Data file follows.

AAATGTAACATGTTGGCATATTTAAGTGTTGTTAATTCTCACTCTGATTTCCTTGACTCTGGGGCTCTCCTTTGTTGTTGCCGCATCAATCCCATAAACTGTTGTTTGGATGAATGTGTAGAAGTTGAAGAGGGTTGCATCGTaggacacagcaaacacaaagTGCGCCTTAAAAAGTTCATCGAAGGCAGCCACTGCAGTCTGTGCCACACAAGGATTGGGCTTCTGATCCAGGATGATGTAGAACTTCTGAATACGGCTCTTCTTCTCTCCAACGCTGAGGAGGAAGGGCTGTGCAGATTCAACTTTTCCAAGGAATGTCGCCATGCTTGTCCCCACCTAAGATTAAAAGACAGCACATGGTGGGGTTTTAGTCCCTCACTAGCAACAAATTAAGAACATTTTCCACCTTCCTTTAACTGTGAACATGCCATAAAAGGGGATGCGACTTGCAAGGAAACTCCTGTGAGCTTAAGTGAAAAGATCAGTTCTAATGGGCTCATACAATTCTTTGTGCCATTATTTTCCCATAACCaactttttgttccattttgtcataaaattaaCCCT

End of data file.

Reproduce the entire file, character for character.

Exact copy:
AAATGTAACATGTTGGCATATTTAAGTGTTGTTAATTCTCACTCTGATTTCCTTGACTCTGGGGCTCTCCTTTGTTGTTGCCGCATCAATCCCATAAACTGTTGTTTGGATGAATGTGTAGAAGTTGAAGAGGGTTGCATCGTaggacacagcaaacacaaagTGCGCCTTAAAAAGTTCATCGAAGGCAGCCACTGCAGTCTGTGCCACACAAGGATTGGGCTTCTGATCCAGGATGATGTAGAACTTCTGAATACGGCTCTTCTTCTCTCCAACGCTGAGGAGGAAGGGCTGTGCAGATTCAACTTTTCCAAGGAATGTCGCCATGCTTGTCCCCACCTAAGATTAAAAGACAGCACATGGTGGGGTTTTAGTCCCTCACTAGCAACAAATTAAGAACATTTTCCACCTTCCTTTAACTGTGAACATGCCATAAAAGGGGATGCGACTTGCAAGGAAACTCCTGTGAGCTTAAGTGAAAAGATCAGTTCTAATGGGCTCATACAATTCTTTGTGCCATTATTTTCCCATAACCaactttttgttccattttgtcataaaattaaCCCT